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Was Marx a dancer?


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In the November issue of e-flux journal, David Riff traces the motif of dancing throughout Marx’s work, from his youthful poetry to his groundbreaking text “The Eighteenth Brumaire of Louis Bonaparte.” Here’s an excerpt from Riff’s piece:

There are traces of dancing in Marx’s texts, and, far from coincidental, they gel with the overall nexus of aesthetics, politics, and social dynamics in his writing. But do these traces add up? More simply put, is there any actual choreography to be found in Marx’s work? Is there any criticism of the wrong kinds of dances? Or any instruction on how to dance properly? If there is any place we should look for such a choreographic subcurrent, it is in Marx’s writing on the Revolution of 1848 and its aftermath. Again, bourgeois historiography gives us a trivial reason: according to Love and Capital, a recent biography focusing on the relationship between Jenny von Westphalen and her husband, Jenny and Marx danced their way in 1848 at a Worker’s Union Ball in Brussels, where, according to Mary Gabriel, the democratic dance floor no longer had a cordon between commoners and aristocrats, and Marx, surprisingly agile, turned and twisted his way through highly coordinated partner dances and quadrilles. So Marx danced, after all, with his ballroom baroness, on the eve of what was arguably the first failed proletarian revolution.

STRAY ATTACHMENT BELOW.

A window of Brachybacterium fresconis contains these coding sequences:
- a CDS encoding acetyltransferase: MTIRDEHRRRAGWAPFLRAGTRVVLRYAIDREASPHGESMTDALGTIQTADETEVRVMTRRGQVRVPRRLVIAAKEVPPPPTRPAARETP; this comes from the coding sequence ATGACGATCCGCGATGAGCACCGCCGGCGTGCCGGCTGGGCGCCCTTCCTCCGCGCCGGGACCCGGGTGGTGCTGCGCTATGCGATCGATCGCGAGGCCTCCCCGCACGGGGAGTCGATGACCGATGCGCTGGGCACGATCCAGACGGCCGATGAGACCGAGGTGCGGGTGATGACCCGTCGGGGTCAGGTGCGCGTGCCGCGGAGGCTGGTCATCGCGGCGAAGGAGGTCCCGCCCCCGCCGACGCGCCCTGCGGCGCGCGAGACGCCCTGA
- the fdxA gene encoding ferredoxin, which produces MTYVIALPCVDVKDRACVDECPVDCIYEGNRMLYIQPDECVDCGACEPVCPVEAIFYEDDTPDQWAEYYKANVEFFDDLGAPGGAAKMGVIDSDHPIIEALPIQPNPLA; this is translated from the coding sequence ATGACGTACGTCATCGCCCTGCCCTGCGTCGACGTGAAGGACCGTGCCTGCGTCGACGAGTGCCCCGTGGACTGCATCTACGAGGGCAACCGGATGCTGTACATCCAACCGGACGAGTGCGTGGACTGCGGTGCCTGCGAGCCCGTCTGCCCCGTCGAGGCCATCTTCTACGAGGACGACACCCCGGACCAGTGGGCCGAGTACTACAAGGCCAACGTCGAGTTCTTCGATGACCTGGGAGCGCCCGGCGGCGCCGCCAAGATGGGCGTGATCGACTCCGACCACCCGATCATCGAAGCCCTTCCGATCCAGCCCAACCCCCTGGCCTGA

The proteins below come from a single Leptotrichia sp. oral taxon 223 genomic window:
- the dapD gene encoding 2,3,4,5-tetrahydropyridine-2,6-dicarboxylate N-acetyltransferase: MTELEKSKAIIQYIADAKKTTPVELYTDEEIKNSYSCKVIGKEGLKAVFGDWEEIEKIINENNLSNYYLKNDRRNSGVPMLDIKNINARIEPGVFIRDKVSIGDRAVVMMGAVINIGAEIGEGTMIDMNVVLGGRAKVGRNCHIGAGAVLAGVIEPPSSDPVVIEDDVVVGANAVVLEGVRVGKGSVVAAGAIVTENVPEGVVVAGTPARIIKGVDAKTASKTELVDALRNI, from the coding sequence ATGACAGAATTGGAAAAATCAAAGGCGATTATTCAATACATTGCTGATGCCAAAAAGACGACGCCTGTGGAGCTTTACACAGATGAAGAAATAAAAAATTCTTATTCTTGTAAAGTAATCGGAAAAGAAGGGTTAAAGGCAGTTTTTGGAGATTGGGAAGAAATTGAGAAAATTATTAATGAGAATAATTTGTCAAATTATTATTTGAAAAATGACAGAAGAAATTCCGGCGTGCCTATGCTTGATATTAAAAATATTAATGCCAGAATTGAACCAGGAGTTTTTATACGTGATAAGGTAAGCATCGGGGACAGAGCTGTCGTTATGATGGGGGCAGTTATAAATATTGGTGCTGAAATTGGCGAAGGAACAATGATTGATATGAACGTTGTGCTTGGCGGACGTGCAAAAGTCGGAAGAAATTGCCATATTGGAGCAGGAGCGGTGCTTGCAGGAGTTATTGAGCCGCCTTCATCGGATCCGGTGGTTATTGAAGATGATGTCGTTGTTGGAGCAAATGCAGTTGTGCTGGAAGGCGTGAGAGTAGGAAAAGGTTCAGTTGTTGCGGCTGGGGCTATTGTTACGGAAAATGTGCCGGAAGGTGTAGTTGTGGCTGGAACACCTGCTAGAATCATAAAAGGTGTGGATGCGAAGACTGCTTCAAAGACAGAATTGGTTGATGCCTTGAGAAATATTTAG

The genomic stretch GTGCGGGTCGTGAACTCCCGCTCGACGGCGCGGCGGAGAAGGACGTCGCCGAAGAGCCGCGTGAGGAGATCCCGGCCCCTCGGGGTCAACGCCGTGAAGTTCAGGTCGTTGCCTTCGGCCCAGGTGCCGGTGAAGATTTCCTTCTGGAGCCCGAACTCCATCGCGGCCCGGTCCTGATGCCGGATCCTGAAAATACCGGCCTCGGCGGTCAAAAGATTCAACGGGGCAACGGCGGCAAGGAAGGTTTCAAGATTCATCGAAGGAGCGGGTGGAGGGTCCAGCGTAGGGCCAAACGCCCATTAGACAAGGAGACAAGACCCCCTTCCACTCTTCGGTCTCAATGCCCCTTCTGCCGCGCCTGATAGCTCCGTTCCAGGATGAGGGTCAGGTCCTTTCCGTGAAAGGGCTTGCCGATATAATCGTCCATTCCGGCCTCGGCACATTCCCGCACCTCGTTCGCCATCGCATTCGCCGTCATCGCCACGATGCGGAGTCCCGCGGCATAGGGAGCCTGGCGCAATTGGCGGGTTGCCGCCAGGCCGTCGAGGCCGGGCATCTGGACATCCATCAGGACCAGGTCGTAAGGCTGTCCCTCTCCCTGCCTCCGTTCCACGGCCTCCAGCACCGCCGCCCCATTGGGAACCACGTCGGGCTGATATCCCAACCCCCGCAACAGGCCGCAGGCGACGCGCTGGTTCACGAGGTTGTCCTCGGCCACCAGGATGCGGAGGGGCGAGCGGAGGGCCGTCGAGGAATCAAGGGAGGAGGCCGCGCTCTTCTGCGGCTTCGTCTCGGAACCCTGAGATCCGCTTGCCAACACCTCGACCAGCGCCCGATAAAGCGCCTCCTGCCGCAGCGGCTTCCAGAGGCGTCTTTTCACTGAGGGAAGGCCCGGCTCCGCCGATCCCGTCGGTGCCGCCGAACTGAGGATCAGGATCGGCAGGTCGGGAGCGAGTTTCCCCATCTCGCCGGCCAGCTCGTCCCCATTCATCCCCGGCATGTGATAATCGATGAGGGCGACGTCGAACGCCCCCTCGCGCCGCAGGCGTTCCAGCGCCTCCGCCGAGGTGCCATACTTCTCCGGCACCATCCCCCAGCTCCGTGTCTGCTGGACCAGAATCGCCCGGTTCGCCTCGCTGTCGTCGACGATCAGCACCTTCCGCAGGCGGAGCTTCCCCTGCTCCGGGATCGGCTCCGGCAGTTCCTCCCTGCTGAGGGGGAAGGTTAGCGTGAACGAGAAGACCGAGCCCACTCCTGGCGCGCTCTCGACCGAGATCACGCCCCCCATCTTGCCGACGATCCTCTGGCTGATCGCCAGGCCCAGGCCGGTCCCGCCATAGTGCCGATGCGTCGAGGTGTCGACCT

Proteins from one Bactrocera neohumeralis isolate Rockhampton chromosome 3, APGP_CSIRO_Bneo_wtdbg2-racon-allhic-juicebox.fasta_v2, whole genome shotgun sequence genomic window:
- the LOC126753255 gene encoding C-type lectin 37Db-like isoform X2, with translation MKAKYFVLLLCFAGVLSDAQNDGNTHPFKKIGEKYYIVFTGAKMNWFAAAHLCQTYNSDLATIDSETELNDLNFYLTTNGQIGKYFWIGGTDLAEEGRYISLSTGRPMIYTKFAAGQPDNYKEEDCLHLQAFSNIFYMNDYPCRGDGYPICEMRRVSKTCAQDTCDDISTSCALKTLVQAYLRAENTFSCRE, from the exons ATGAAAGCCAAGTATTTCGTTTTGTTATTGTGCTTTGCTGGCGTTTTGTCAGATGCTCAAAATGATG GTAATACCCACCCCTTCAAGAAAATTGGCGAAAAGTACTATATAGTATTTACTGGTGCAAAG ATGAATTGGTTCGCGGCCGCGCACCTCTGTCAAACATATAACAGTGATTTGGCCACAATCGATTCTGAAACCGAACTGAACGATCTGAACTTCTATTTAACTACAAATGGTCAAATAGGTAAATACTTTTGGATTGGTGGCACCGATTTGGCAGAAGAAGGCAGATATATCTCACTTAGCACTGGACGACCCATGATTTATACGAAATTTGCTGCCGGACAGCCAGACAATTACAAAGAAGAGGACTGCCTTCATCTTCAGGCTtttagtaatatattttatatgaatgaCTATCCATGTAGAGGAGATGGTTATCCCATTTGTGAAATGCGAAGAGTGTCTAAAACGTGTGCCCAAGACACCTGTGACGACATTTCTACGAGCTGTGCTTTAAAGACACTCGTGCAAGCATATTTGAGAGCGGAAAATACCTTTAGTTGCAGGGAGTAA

Marx’s reflections upon the dramaturgy of this failure would produce one of his famous and most literary texts, “The Eighteenth Brumaire of Louis Bonaparte” (1852), a profoundly performative essay on how 1848 prompted Louis Bonaparte to take power and install himself as Napoleon the Third. Marx pays great attention to how politics is acted out as a spectacle, how revolutions are performed as plays and thus accessible to a form of historical-dramatic criticism. Their history repeats itself, first as tragedy then as farce. The champions of commerce may be a sorry lot, yet they don heroic costumes taken from Ancient Greece or Imperial Rome, learning lines that remain alien until they are perfectly naturalized and the actor finally becomes his role, turning into a mad Englishman who mines gold in Ethiopia for the Egyptian pharaohs. The bourgeois revolution is a delusional historical theater, where grand epic expositions quickly turn into operettas, quickly ending in a Katzenjammer and a hailstorm of rotten vegetables. Bourgeois revolution draws its rhetorical formulas and demands from the past, while the proletarian revolution of Marx’s nineteenth-century modernity has to take its poetry from the future. And here, we could add, completing the conjecture, this poetry of the future is not theater but dance.

Image: Plate 197 from Muybridge’s Animal Locomotion (1887) shows two models dancing the waltz. Via e-flux journal.